Lateral work is essential in developing suppleness, balance and collection in your horse, and includes shoulder-in, travers, half pass and renvers. A correct shoulder-in, creates a horse with a lowered hind quarter and raised forehand. In the beginning, use shoulder-in to build a strong supple horse, and later use it to correct problems with more advanced movements. Incorrectly ridden, it only creates a crooked, blocked horse with weight in the forehand.
The movement shoulder-in is described in the book ‘A General System of Horsemanship’ by William Cavendish, Duke of Newcastle published in 1600’s, and was seen as an exercise to supple horses. The following century François de la Guérinière’s work lead him to a full understanding of the benefits of shoulder-in, he also developed it’s use on a straight line.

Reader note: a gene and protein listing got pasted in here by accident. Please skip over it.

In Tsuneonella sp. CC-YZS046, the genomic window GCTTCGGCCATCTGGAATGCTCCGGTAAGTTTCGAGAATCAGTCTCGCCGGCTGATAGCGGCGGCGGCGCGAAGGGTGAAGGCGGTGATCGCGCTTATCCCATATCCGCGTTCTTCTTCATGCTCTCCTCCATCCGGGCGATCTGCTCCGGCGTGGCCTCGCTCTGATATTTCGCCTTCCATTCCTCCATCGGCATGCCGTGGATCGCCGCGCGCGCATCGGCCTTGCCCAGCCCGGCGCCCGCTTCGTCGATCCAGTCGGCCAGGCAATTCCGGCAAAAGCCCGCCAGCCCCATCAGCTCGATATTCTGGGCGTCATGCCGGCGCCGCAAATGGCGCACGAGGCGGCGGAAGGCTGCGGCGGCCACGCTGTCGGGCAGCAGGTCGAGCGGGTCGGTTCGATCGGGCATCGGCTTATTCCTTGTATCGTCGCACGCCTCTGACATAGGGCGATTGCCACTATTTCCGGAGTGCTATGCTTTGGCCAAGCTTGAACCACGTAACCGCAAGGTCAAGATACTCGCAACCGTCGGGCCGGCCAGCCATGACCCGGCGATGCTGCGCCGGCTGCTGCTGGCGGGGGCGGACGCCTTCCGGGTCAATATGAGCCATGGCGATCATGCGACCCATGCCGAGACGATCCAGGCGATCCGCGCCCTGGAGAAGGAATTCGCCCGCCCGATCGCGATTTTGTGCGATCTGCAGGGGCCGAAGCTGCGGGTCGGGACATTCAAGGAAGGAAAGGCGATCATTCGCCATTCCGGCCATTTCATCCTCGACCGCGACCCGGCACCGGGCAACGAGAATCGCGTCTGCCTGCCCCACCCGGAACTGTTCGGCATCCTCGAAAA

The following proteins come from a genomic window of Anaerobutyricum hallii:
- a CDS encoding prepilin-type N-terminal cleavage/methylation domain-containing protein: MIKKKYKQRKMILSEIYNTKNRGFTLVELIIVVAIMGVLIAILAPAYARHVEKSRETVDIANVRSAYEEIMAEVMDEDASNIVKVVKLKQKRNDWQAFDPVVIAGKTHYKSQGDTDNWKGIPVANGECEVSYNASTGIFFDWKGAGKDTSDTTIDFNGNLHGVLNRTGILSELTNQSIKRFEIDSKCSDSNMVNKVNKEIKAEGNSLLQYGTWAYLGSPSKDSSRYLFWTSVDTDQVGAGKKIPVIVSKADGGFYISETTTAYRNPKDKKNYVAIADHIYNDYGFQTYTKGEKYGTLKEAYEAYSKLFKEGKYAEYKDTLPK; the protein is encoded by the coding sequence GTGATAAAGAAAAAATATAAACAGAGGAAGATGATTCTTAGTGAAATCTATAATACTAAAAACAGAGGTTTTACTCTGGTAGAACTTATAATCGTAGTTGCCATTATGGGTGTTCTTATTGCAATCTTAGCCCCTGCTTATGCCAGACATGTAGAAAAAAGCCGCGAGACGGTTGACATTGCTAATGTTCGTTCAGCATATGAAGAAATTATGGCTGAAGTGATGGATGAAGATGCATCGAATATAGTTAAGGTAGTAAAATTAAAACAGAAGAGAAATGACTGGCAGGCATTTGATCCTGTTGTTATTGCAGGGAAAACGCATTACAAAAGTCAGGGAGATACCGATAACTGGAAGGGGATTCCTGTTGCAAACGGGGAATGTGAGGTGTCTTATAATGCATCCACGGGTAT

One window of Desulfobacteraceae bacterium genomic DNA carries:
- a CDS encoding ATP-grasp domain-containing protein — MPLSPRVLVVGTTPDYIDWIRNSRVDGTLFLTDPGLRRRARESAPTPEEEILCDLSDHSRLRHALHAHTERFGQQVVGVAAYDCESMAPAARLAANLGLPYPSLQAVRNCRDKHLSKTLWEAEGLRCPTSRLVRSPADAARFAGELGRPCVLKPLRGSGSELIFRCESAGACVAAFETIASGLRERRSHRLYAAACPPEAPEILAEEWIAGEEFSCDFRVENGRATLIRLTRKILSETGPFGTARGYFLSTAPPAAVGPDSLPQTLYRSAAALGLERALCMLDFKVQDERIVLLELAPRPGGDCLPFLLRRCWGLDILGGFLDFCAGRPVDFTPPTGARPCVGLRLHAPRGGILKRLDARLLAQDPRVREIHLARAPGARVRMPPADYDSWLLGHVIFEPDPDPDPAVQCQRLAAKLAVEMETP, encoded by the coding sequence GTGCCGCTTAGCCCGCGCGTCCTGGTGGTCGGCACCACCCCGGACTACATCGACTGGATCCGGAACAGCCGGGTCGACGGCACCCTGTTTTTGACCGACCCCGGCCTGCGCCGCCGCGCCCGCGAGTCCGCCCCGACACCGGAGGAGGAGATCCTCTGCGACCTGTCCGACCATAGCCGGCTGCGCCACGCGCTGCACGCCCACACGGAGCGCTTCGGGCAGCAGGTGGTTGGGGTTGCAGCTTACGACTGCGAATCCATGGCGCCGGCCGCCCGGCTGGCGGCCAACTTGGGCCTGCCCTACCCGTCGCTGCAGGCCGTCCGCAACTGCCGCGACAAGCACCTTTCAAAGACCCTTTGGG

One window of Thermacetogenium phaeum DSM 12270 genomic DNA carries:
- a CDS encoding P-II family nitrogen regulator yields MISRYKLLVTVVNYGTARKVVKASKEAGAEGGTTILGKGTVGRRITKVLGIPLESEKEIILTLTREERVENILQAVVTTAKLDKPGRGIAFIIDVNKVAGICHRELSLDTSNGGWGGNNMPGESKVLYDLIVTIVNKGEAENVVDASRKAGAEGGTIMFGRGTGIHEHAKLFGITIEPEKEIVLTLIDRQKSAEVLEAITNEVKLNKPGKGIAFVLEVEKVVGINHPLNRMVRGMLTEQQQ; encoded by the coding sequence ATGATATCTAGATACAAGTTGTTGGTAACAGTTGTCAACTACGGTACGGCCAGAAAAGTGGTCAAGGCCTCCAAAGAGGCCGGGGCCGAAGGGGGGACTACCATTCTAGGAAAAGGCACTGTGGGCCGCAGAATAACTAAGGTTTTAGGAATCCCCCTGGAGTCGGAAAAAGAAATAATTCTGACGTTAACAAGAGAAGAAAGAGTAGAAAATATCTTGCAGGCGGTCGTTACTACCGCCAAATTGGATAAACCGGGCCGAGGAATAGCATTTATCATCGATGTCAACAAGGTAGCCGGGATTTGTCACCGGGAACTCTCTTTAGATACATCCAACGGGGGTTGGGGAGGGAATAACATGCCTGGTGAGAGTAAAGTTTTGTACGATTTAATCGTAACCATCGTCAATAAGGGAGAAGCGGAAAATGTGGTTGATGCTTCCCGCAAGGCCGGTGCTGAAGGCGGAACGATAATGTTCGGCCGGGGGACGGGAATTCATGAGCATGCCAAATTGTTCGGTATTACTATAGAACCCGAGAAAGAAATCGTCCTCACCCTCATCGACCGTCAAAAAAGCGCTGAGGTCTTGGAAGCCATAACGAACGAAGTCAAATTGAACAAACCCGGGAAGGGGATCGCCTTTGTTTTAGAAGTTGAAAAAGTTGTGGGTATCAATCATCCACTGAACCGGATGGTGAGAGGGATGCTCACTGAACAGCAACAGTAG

A shoulder-in is created by moving the horses shoulders off the line of travel, and the horse continues in a sideways movement with his hind legs on the original line of travel and his body evenly bent round the rider’s inside leg.
I prefer to start teaching shoulder-in by using quarters out on the circle. Other trainers favour the use of leg yield or turn on the forehand, which are perfectly acceptable methods, but I find that these exercises can put weight back onto the horse’s shoulder, whereas quarters out on the circle keeps the forward movement, prevents weight dropping into the shoulders, mobilises the quarters and maintains better balance.
Quarters out on the circle can be started as soon as the horse has reasonably good balance on the circle. It is ridden by using the inside leg to send the quarters slightly out of the circle. This aid is supported by the outside rein and a slight turning of the rider’s body to the inside of the circle with a balanced seat.